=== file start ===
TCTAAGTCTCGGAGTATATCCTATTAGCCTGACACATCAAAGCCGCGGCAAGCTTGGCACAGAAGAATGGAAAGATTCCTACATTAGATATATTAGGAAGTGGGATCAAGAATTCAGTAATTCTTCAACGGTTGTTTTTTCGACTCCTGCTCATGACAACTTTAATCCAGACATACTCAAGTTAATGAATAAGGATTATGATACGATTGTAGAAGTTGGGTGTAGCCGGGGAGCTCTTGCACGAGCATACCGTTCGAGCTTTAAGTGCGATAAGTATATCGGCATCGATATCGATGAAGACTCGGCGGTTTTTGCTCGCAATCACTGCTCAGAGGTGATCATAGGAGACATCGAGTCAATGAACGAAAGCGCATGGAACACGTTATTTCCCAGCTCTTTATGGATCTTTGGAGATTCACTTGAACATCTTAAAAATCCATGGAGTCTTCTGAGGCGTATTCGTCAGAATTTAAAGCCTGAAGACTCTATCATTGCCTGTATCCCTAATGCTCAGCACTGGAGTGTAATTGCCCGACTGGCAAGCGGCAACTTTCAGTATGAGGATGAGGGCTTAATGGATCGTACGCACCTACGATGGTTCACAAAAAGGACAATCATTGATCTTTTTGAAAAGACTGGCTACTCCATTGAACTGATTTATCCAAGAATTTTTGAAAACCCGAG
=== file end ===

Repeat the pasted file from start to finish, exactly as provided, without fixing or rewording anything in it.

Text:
TCTAAGTCTCGGAGTATATCCTATTAGCCTGACACATCAAAGCCGCGGCAAGCTTGGCACAGAAGAATGGAAAGATTCCTACATTAGATATATTAGGAAGTGGGATCAAGAATTCAGTAATTCTTCAACGGTTGTTTTTTCGACTCCTGCTCATGACAACTTTAATCCAGACATACTCAAGTTAATGAATAAGGATTATGATACGATTGTAGAAGTTGGGTGTAGCCGGGGAGCTCTTGCACGAGCATACCGTTCGAGCTTTAAGTGCGATAAGTATATCGGCATCGATATCGATGAAGACTCGGCGGTTTTTGCTCGCAATCACTGCTCAGAGGTGATCATAGGAGACATCGAGTCAATGAACGAAAGCGCATGGAACACGTTATTTCCCAGCTCTTTATGGATCTTTGGAGATTCACTTGAACATCTTAAAAATCCATGGAGTCTTCTGAGGCGTATTCGTCAGAATTTAAAGCCTGAAGACTCTATCATTGCCTGTATCCCTAATGCTCAGCACTGGAGTGTAATTGCCCGACTGGCAAGCGGCAACTTTCAGTATGAGGATGAGGGCTTAATGGATCGTACGCACCTACGATGGTTCACAAAAAGGACAATCATTGATCTTTTTGAAAAGACTGGCTACTCCATTGAACTGATTTATCCAAGAATTTTTGAAAACCCGAG